ANCHORAGE (AP) -- One of three young men charged in a paintball attack on Alaska Natives has reached a plea agreement in which he will admit videotaping the shootings, prosecutors said Thursday.
Charles Deane Wiseman, 20, of Eagle River, will plead guilty or no contest to three counts of misdemeanor assault in connection with the paintball attack on Alaska Natives in downtown Anchorage.
Wiseman, who was 19 at the time of the attack, pleaded not guilty in May in Anchorage District Court to seven counts of misdemeanor assault. The plea agreement incorporates the complaints lodged in the other four counts, prosecutors said.
Wiseman will have to admit to his part in the attacks on seven people the evening of Jan. 17, prosecutors said. He will be allowed at sentencing to dispute making racist statements recorded during the attack. He is expected to be sentenced Aug. 31.
The Alaska Federation of Natives said it was unhappy Wiseman had struck a deal and would protest at his sentencing.
''An attack on Alaska Natives because of our race is a hate crime. A hate crime of any kind that involves violence certainly falls in line to be classified as a felony,'' said AFN spokesman John Tetpon. ''We are disappointed that plea agreements are coming down in an event that is one step short of using real bullets.''
Wiseman and the two younger men, both 17, set out from Eagle River on the evening of Jan. 14 and drove to downtown Anchorage to, in their words, go ''hunting'' for ''muktuks'' or ''drunk Eskimos,'' according to court documents.
The juvenile in the front passenger seat was the principal shooter, firing at all the victims except for one fired at by the driver, prosecutors said.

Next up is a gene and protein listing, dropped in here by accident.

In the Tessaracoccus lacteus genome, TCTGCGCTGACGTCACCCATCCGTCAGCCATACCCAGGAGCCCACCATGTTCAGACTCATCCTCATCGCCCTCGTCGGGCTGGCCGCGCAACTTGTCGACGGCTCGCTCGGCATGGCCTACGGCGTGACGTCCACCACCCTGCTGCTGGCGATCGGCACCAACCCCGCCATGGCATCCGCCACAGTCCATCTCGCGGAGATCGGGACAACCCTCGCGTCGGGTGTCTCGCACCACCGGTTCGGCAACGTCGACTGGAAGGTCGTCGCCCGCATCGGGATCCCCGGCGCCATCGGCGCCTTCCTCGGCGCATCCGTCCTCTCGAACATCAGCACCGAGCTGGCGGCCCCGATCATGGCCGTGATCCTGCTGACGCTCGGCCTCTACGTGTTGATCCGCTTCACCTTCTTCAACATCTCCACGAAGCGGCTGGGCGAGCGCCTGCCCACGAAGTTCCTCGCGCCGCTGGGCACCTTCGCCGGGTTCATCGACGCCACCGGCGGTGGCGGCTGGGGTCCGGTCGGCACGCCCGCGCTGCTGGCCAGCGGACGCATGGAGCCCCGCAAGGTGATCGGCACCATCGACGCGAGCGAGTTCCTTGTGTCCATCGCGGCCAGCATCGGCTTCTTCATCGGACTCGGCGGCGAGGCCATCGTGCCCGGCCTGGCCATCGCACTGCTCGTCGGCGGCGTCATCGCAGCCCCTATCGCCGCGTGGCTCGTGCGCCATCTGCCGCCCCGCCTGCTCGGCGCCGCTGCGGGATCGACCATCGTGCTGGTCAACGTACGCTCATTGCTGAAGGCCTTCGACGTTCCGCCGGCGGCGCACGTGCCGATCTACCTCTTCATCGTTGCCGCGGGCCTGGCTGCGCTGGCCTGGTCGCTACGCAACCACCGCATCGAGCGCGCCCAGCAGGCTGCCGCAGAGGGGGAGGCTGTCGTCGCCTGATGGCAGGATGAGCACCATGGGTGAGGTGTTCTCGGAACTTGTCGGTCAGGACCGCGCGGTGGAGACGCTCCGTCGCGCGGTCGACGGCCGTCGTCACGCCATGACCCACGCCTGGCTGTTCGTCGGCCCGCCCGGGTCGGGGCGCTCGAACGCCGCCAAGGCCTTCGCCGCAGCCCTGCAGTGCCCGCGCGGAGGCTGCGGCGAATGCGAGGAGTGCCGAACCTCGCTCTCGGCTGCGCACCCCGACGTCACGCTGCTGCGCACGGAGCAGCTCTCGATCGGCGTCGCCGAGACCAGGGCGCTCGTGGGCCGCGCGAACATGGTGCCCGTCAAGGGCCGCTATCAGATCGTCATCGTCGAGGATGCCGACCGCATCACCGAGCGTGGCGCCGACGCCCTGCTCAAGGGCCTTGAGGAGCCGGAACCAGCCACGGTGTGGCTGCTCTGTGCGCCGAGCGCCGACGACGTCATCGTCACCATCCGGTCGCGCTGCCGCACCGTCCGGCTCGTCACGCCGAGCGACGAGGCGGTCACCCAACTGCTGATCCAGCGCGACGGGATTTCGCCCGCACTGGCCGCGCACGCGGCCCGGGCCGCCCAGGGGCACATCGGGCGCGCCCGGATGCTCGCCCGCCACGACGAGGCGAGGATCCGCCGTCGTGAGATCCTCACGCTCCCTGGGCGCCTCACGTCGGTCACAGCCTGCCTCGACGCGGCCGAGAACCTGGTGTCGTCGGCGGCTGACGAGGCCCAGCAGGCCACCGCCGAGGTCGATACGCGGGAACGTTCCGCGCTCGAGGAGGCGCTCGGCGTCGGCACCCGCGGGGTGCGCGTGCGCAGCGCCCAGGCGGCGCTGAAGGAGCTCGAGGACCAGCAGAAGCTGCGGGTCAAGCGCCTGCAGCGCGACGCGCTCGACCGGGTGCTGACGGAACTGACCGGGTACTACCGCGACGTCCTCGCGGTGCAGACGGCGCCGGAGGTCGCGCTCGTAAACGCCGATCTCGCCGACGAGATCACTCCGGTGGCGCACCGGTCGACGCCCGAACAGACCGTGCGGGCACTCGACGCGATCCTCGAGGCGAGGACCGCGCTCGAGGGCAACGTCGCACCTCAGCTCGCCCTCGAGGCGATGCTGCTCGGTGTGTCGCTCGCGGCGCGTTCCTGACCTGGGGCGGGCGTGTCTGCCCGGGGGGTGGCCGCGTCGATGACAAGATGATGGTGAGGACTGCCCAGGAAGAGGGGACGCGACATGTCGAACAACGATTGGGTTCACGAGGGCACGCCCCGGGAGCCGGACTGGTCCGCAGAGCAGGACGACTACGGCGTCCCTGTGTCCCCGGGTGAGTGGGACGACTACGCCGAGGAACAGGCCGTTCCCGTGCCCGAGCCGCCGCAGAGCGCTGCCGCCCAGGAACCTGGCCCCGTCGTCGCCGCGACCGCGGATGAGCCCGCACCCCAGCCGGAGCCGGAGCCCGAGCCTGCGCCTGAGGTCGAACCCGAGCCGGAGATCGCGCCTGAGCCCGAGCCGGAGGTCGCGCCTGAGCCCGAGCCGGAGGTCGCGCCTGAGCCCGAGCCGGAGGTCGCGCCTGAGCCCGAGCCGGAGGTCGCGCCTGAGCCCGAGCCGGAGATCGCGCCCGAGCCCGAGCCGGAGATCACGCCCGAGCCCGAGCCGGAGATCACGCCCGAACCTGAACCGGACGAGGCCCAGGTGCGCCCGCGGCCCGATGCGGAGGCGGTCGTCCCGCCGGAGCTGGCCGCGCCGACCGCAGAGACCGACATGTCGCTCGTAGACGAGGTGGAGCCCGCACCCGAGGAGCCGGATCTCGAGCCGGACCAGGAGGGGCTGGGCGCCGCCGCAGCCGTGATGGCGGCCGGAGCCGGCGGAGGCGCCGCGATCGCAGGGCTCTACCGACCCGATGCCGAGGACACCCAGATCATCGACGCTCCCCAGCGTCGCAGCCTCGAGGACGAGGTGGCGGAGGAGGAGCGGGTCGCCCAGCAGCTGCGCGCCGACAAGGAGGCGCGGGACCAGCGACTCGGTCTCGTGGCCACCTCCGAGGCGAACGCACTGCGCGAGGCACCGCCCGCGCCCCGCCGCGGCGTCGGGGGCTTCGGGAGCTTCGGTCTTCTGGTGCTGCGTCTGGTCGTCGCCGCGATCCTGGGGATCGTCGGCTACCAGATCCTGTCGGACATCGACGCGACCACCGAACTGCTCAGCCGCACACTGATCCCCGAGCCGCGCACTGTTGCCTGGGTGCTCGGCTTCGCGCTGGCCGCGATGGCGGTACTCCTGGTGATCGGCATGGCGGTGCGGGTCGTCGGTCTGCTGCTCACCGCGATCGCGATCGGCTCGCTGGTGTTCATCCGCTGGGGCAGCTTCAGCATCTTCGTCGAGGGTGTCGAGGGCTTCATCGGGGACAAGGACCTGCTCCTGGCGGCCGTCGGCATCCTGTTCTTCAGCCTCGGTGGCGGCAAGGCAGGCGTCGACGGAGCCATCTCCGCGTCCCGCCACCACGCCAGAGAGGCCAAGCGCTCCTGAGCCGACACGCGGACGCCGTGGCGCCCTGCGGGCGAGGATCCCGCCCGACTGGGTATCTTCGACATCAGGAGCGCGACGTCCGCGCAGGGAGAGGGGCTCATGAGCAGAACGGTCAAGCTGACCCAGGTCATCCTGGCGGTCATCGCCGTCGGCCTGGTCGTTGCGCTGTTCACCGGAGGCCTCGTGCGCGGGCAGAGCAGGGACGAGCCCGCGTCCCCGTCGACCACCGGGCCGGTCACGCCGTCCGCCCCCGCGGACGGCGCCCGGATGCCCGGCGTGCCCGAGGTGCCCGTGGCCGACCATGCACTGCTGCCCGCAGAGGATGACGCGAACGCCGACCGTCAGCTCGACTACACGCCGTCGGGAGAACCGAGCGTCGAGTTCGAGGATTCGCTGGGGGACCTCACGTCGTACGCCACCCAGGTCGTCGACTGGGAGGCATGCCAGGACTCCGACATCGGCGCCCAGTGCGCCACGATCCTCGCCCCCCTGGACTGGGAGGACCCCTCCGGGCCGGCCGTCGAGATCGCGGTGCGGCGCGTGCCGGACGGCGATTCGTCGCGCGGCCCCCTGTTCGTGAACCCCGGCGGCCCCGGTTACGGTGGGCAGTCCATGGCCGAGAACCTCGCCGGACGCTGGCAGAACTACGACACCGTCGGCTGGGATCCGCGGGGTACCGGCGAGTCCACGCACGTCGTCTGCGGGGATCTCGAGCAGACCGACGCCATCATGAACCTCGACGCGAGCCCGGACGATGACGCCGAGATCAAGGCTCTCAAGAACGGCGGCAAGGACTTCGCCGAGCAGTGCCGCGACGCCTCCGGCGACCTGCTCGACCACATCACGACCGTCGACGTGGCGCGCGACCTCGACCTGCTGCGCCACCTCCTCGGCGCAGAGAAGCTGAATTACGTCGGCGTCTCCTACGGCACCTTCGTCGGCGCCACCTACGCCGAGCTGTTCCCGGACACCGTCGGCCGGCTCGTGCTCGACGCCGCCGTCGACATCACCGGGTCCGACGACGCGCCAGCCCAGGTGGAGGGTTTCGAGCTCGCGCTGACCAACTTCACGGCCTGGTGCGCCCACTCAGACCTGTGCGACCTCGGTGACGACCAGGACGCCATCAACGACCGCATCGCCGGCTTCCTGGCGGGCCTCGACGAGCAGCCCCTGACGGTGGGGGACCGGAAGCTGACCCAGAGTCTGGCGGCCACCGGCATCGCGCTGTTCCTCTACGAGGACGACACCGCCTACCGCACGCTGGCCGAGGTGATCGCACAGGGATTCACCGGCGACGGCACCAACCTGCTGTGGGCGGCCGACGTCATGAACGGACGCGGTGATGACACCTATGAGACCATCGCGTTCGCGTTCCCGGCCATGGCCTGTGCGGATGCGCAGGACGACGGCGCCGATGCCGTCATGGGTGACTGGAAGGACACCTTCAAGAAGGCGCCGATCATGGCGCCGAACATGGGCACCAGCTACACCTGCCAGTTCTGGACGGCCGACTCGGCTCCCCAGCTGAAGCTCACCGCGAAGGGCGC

John J. Novak, chief assistant district attorney for Alaska, said Wiseman sat in the back seat and videotaped the attacks. He said Wiseman also helped lure victims closer to the car.
The two other young men face proceedings in juvenile court.
Wiseman and the two juveniles were tracked down after one of the victims recorded the license plate on the silver Subaru and called police. She said she'd been struck with two paintballs in the side.
Police later confiscated a paintball gun and videotape from two homes in Eagle River.
The approximately 25-minute tape depicts the three announcing their intention as they leave Eagle River, about 15 miles north of downtown Anchorage.
''We're going to Anchorage to go nail some Eskimos, also known as muktuks,'' a voice on the tape says. Muktuk is the outer skin and attached blubber of a whale, considered a delicacy in Eskimo culture, and a racist name for Alaska Natives.
The videotape shows the victims flinching as they're hit and some trying to shield their faces after being struck at close range.
The youths can be heard laughing derisively at their targets.
The paintball attack outraged the Alaska Native community and prompted the Legislature in January to condemn the incident and all hate crimes, racism and wrongful discrimination.
Gov. Tony Knowles convened a panel to hold statewide public hearings on Alaska's racial climate. The Commission on Tolerance met for the first time Wednesday at a community center near where the paintball attack occurred. About 100 people attended the four-hour meeting. One outreach worker said just days before a young Native man had been held down by whites youths and burned with a cigar.
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